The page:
Two more influencers are suing PopSugar for allegedly taking their content without permission and reusing it for monetary gain. While this is not the first time the media and technology company has been sued for this reason, it made us stop to consider - do people really understand who owns influencer content?
This is an important question for agencies, for brands, and for the influencers themselves to consider. Since this answer if a bit complex, we've broken down multiple considerations that all parties need to comprehend.
Agency Content Ownership
Now, normal agency relationships involve something called work-for-hire. Under work-for-hire, the normal mode is the agency creates some work, and then it is given to the client. Once the client's paid their bills, the client owns that work because they hired the agency to do that work.
Influencer Content Ownership
That above model is not what we follow for influencer content, and here's why. The influencer is creating the content, and then putting it on their own social channels. That has some benefit to the influencer's brand, to the influencer's reputation. They must maintain copyright of that content to be able to have it on their channels going forward.
Now, what the brand really needs is a license to that content. What we do here at Carusele is we license that content from the influencer as part of the contract, and we sub-license it to the brand. From a practical consideration, the only difference is that the brand can't resell that content. But if they want to repurpose the influencer content in a social update, or other marketing assets (we had one client use it at a Times Square billboard) that's fine.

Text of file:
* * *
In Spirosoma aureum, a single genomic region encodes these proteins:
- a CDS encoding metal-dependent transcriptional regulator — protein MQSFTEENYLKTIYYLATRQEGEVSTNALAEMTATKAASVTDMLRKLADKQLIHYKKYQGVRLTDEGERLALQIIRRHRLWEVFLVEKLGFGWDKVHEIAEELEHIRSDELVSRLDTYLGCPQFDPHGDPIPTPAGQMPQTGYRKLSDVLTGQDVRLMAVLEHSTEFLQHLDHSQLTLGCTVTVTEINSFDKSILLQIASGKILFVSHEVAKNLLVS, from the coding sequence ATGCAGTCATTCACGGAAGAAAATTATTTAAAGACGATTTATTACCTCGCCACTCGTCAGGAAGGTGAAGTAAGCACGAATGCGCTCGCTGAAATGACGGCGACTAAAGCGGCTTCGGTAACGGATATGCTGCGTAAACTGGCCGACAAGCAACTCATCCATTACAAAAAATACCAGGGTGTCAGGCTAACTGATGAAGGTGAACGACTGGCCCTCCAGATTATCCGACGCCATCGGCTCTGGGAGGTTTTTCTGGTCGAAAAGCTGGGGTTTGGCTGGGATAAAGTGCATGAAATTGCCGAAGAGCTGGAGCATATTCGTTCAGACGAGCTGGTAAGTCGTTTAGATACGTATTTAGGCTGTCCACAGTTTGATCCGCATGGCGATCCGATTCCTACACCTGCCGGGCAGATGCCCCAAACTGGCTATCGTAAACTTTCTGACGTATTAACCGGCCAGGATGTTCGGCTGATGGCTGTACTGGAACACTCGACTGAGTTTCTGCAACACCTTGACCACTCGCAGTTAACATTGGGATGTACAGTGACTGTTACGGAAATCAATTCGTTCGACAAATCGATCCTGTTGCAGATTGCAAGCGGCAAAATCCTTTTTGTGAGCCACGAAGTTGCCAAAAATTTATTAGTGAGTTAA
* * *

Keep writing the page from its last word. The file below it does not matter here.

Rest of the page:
Influencers, though, need to be aware of this as well. Influencers need to make sure they're reading the contracts and understanding all considerations. Are they giving rights to this content in perpetuity? Are they giving rights to this content for a limited period of time? This way, they're not surprised when they see brands using their content. This is also part of the engagement balance with being paid to create content that includes a brand.
As you can see, it's very important, as you sign a contract, whether you're the influencer, or the agency, or the brand, that you understand who owns the content, who licenses the content, and the terms of that content license going forward, assuming there is one.